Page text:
So I guess I’m agreeing with you. But with emphasis on the fact that multi-tasking (more correctly, multiple simultaneous user apps) really is an “expert user” feature that most people don’t care about and wouldn’t use.

    By the way, you’d probably have to hit the Home button to switch between multiple running apps, too. 🙂

  2. Mick Says:

    Have you ever had the opposite experience when helping out a “normal” person with a computer problem? That being they have tons of programs running because “there is no difference between quitting an app and hiding it”. And then they wonder why their computer just doesn’t seem to run quite as fast as it should. Seems like Apple has found a way to avoid this problem 🙂

    • sedwards Says:

      Not recently, come to think of it, unless you count malware (and Norton AntiVirus). But same illness, different symptom. 🙂

    • designbygravity Says:

      Nope. Never quite seen that. And, after living with Windows Mobile (which worked hard to put you in that situation), I cannot believe Apple couldn’t create a UI construct to manage multitasking.

      Has to be by choice.

      • sedwards Says:

        Of course it’s by choice. They didn’t want people to inadvertently trash the performance of their phones. For the reason I talked about: most people have no understanding of multitasking or its implications.

        When they can do 3 GHz multicore on the iPhone with reasonable battery life, then you’ll see multitasking.

        • designbygravity Says:

          I think that battery power/slow phone argument is a complete red-herring; have you used a G1 or Droid with multitasking? The G1 is (relatively) old, and handles 2-3 apps at a time and doesn’t blink. My old Q could handle 2 at time, and it was, comparatively, an abacus.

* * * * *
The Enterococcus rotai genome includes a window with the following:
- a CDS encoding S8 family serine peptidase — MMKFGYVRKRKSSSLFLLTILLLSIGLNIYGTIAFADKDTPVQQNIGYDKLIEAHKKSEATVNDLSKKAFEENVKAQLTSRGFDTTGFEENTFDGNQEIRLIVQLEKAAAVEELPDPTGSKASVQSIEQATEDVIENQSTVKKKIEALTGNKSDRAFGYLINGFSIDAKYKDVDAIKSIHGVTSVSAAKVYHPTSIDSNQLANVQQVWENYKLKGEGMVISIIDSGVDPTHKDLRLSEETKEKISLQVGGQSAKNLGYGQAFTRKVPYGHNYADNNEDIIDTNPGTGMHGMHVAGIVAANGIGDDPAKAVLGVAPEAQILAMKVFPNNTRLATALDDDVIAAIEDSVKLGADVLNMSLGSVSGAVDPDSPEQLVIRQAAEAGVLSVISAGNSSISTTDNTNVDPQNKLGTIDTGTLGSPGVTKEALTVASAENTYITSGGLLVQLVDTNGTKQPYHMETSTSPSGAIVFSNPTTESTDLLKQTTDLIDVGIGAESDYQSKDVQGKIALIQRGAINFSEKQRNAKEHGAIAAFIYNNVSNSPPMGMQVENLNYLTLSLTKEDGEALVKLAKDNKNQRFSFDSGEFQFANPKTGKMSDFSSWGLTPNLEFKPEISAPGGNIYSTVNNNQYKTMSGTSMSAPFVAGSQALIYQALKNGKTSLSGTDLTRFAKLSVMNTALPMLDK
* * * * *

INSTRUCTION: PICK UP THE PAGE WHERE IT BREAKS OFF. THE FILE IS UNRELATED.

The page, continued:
Do you really think that *Apple* of all people could not design a UI to allow folks to manage multi-tasking effortlessly? Seems ridiculous to me.

          • sedwards Says:

            No, I haven’t used a smartphone that supported it, so haven’t been able to get a feel for it myself. I only know what I’ve heard about Apple’s rationale, which is to avoid letting the phone grind to a halt because of overloading the CPU. I’m not saying it’s a *good* rationale, or even the real one.

            However, I would think that Quartz, Core Graphics, Core Animation, etc. would be pretty resource hungry compared to other rendering frameworks. Maybe they are just trying to be conservative. Or maybe Apple just knows something about the architecture that we don’t.

            My point was that for the average user, it isn’t an issue, because they tend to chart a serial course through the interface anyway–even on a PC. I know lots of non-techie iPhone owners, and none has ever complained to me about lack of multitasking.

            I forgot to mention the conclusion I drew from the Facebook discussion, which is that the whole notion of launching and quitting apps is antiquated. It’s the equivalent of assembly language instructions for the GUI, and it hasn’t come very far since command line days.

            I think it’s time to evolve this paradigm. I’d like to see my machine organized in terms of features or capabilities, rather than apps. For instance, if I have a photo in front of me, I’d like to reach into my toolbox for the best color enhancer. I don’t care where I originally got it or who wrote it. As long as it understand the object I’m working on, it should just function when I use it. And I’ll put it away when I’m good and ready (probably when I trip over it, like in real life). The OS should worry about managing the executable resources for me under the hood, including starting, stopping, and suspending processes.

            Well, that’s the dream, anyway. There’s a glimmer of this in the OS X “services” framework, so who knows.

  3. john Says:

    I think you should buy new one.

  4. Serial keyz Says: